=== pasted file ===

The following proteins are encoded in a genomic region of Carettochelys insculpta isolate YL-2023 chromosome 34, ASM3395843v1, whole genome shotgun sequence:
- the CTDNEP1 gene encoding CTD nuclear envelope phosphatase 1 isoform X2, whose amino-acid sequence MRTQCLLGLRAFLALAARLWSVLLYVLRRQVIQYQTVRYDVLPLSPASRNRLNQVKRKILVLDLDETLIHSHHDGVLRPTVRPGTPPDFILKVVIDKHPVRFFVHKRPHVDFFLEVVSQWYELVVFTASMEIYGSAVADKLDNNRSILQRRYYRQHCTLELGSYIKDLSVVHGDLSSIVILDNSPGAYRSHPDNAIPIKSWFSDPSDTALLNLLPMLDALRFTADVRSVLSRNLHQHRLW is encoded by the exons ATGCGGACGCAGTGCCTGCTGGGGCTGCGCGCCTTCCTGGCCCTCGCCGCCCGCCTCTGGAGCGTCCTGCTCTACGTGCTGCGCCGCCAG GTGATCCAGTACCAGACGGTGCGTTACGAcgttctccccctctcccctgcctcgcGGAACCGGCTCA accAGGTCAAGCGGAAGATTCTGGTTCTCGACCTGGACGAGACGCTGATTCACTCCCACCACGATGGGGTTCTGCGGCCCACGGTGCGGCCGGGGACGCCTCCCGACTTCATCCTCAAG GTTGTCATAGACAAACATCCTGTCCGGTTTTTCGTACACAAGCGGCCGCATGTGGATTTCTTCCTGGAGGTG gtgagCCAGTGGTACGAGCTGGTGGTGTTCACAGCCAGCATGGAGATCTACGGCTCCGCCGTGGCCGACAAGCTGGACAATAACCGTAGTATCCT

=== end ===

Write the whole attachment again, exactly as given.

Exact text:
The following proteins are encoded in a genomic region of Carettochelys insculpta isolate YL-2023 chromosome 34, ASM3395843v1, whole genome shotgun sequence:
- the CTDNEP1 gene encoding CTD nuclear envelope phosphatase 1 isoform X2, whose amino-acid sequence MRTQCLLGLRAFLALAARLWSVLLYVLRRQVIQYQTVRYDVLPLSPASRNRLNQVKRKILVLDLDETLIHSHHDGVLRPTVRPGTPPDFILKVVIDKHPVRFFVHKRPHVDFFLEVVSQWYELVVFTASMEIYGSAVADKLDNNRSILQRRYYRQHCTLELGSYIKDLSVVHGDLSSIVILDNSPGAYRSHPDNAIPIKSWFSDPSDTALLNLLPMLDALRFTADVRSVLSRNLHQHRLW is encoded by the exons ATGCGGACGCAGTGCCTGCTGGGGCTGCGCGCCTTCCTGGCCCTCGCCGCCCGCCTCTGGAGCGTCCTGCTCTACGTGCTGCGCCGCCAG GTGATCCAGTACCAGACGGTGCGTTACGAcgttctccccctctcccctgcctcgcGGAACCGGCTCA accAGGTCAAGCGGAAGATTCTGGTTCTCGACCTGGACGAGACGCTGATTCACTCCCACCACGATGGGGTTCTGCGGCCCACGGTGCGGCCGGGGACGCCTCCCGACTTCATCCTCAAG GTTGTCATAGACAAACATCCTGTCCGGTTTTTCGTACACAAGCGGCCGCATGTGGATTTCTTCCTGGAGGTG gtgagCCAGTGGTACGAGCTGGTGGTGTTCACAGCCAGCATGGAGATCTACGGCTCCGCCGTGGCCGACAAGCTGGACAATAACCGTAGTATCCT